FILE – An empty hallway is seen at McGee Secondary school in Vancouver,on Sept. 5, 2014. THE CANADIAN PRESS/Jonathan Hayward

FILE – An empty hallway is seen at McGee Secondary school in Vancouver,on Sept. 5, 2014. THE CANADIAN PRESS/Jonathan Hayward

Premier wants parents to have Plan B if COVID-19 disrupts September school plans

Goal is to have elementary, middle school students back in classroom fulltime

If a resurgence of COVID-19 forces a closure of classrooms in the fall, parents are being cautioned by B.C.’s premier to have a backup plan in place.

As it stands, the goal is to have a full return to classrooms for students in elementary and middle schools in September with alternative options for secondary school students.

However, this plan could be foiled if B.C. sees a second wave of the novel coronavirus – a likelihood health officials are not ruling out, backed by how other contagions have transmitted through populations historically.

ALSO READ: A second wave of COVID-19 is probable, if history tells us anything

While it’s unclear exactly when another wave could occur, the fall and winter seasons already see an increase in respiratory illnesses which could lead to a surge in coronavirus cases.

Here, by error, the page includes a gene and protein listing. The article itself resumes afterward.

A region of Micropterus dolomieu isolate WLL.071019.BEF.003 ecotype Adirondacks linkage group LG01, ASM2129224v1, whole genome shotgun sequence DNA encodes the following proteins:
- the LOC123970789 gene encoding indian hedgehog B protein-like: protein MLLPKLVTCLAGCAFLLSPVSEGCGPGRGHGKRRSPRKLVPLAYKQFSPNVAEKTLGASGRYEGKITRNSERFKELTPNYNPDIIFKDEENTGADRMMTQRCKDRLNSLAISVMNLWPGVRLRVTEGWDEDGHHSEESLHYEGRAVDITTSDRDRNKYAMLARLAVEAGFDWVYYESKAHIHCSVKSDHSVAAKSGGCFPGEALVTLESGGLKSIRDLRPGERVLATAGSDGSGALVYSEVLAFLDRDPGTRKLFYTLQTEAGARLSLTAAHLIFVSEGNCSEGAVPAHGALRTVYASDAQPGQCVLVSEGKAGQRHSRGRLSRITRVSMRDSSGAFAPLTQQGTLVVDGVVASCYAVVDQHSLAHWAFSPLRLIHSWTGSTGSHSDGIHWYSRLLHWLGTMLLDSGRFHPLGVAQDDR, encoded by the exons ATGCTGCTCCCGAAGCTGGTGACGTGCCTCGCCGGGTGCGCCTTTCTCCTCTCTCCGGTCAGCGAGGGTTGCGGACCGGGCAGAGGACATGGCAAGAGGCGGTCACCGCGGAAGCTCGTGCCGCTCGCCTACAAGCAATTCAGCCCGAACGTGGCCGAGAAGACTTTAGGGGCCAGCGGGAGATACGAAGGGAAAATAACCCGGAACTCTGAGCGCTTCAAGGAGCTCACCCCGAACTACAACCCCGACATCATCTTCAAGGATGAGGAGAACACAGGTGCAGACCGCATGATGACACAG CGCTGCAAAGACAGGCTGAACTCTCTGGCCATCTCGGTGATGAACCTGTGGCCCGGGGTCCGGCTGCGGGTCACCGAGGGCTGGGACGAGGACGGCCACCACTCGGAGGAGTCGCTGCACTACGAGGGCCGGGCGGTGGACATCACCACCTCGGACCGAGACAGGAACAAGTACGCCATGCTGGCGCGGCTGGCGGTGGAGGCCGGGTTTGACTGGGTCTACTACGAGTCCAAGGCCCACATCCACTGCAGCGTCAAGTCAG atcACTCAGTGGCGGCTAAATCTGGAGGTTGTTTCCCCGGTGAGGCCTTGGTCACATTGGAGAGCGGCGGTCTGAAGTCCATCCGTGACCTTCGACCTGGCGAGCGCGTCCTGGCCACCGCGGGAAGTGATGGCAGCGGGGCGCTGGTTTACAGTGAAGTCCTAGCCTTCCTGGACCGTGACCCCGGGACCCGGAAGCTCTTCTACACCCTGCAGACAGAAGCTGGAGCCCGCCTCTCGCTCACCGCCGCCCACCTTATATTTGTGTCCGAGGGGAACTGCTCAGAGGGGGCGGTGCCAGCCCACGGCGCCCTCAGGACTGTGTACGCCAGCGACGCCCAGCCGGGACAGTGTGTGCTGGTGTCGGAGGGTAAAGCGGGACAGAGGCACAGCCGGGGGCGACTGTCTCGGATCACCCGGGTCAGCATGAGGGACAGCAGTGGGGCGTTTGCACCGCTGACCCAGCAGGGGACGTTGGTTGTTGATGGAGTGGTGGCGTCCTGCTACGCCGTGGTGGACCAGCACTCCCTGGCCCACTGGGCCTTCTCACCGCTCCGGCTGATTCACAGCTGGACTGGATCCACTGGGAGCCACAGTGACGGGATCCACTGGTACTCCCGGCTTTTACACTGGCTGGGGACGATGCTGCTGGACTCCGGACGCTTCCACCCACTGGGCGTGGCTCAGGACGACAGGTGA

During a weekly news conference on Thursday (July 23), Horgan told reporters that the province will have more information for parents in the weeks to come and the pandemic is being closely monitored by school administrators and provincial officials.

WATCH: Premier John Horgan takes questions from journalists on July 23, 2020

“My plan is to make sure we get it right, not that we get it done by a certain time,” he said, adding that he doesn’t think it’s unreasonable to ask parents to be patient.

Schools in B.C. shuttered doors in March as daily case counts began to increase, requiring parents to home-school their kids. Many struggled to balance working from home with helping their children finish the school year.

ALSO READ: The pandemic is widening Canada’s workplace gender gap

Meanwhile, teachers had to quickly adapt lesson plans to rely on online assignments and virtual teaching.

The province moved to a hybrid model in June, blending voluntary in-classroom and online curriculum.

Education Minister Rob Fleming said earlier this week that officials are looking into safe options in the fall, such as a “cohort” model to meet social distancing requirements.

“Of course, it’s going to be a ‘new normal’ situation, schools will look different,” he said in the legislature on Wednesday.

Mandatory masks unlikely for kids, says B.C.’s top doc

While Fleming suggested that masks could be a safety protocol in classrooms, B.C.’s provincial health officer has said that making face coverings mandatory for young students isn’t likely.